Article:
Happy birthday, Aldous Huxley!
“You shall know the truth,” Aldous Huxley once said, “and the truth shall make you mad.”
You’d be hard-pressed to find a quote more emblematic of the late English author, who was born 122 years ago today. Best known for his dystopian novel “Brave New World,” Huxley predicted some of the most frightening aspects of modern society years before they came to pass.
Huxley was born in Godalming, England, to a well-known family — his grandfather, Thomas Henry Huxley, was a biologist and Darwinist who coined the word “agnostic.”
Aldous Huxley’s brothers would become distinguished thinkers as well, although in different fields — Julian Huxley was a biologist who served as the first director of UNESCO, and Andrew Huxley was a physiologist who won the Nobel Prize in medicine in 1963.
Huxley fell ill as a teenager with an eye condition called keratitis; he would struggle with his eyesight for decades afterward. Huxley rarely wrote or spoke about his condition, but many speculate he was near-blind for most of his life.
He burst onto the literary scene in 1921 with his novel “Crome Yellow,” a satirical novel that takes place at a manor house party. It introduced the world to Huxley’s acid brand of cynicism.
A few other novels followed, including his 1928 book “Point Counter Point,” a complex satire that raised eyebrows at the time for its racy sexual content.
The book wasn’t any less pessimistic than his previous works. “Everybody strains after happiness, and the result is that nobody’s happy,” one character notes.
But it was “Brave New World,” published in 1931, that cemented Huxley’s place in the pantheon of literature. The novel takes place in a dystopian, nightmare version of London, in which the populace is drugged and human beings are born in incubators.
The novel is considered one of the best of the 20th century; the title has become a shorthand for ominous technological advances and futuristic controls. The book is frequently banned, and still makes regular appearances on the American Library Assn.'s list of most challenged books.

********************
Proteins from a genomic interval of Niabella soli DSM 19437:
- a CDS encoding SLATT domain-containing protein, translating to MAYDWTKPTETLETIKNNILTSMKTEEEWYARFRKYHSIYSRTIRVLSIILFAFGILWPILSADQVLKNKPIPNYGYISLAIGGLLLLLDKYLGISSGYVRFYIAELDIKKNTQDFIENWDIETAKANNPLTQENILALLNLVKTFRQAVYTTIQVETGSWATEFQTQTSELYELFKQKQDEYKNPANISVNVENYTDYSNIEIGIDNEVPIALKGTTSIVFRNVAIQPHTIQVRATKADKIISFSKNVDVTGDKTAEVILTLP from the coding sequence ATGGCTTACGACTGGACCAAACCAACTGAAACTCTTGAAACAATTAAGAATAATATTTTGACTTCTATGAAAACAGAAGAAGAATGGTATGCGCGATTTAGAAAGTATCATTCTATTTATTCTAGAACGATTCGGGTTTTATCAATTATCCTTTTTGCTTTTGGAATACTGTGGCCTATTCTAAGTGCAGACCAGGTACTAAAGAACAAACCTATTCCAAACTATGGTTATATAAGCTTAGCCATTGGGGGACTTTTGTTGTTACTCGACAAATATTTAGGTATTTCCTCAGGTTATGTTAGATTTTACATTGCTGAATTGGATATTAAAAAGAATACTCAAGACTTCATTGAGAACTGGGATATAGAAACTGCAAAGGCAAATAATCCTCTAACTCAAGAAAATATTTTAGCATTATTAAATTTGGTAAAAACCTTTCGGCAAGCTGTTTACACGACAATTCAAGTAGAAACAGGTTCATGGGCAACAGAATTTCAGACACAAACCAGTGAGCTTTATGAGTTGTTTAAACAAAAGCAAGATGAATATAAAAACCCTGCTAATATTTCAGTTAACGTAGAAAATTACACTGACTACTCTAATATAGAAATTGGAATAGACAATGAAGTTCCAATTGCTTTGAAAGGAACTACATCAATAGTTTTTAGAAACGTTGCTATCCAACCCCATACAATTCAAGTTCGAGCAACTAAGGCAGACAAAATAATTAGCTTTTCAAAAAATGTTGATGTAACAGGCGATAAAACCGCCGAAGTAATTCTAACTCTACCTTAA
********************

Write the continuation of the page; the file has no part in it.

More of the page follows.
Huxley moved to Southern California in 1937, where he found work as a screenwriter. His scripts include the critically acclaimed movie version of “Pride and Prejudice,” which was released in 1940, and a 1943 film adaptation of “Jane Eyre.”
It was in California that Huxley had a kind of spiritual awakening, joining the Vedanta Society of Southern California, where he learned meditation. (His friend Christopher Isherwood did, too.)
Not long after, Huxley had his first experience with a psychedelic drug (many more would follow). His experience with mescaline would form the basis of his 1954 essay “The Doors of Perception.”
“To be shaken out of the ruts of ordinary perception,” Huxley wrote in the essay, “to be shown for a few timeless hours the outer and inner world, not as they appear to an animal obsessed with survival or to a human being obsessed with words and notions, but as they are apprehended, directly and unconditionally, by Mind at Large — this is an experience of inestimable value to everyone and especially to the intellectual.”
The essay was published in a book, and inspired musician Jim Morrison to name his band the Doors. Huxley would continue to take mescaline and LSD until — literally — the day he died.
That was on Nov. 22, 1963. Suffering for laryngeal cancer, he asked his wife to inject him with a psychedelic drug. He died not long after he was given the dose.
Not many people heard about his death at the time, however. Huxley (as well as C.S. Lewis) happened to die on the same day that President John F. Kennedy was assassinated in Dallas.
Huxley is buried in England, and years after his death, writers and philosophers still look to his unusual career for inspiration.
“Too much consistency is as bad for the mind as it is for the body,” Huxley wrote. “Consistency is contrary to nature, contrary to life.The only completely consistent people are the dead.”
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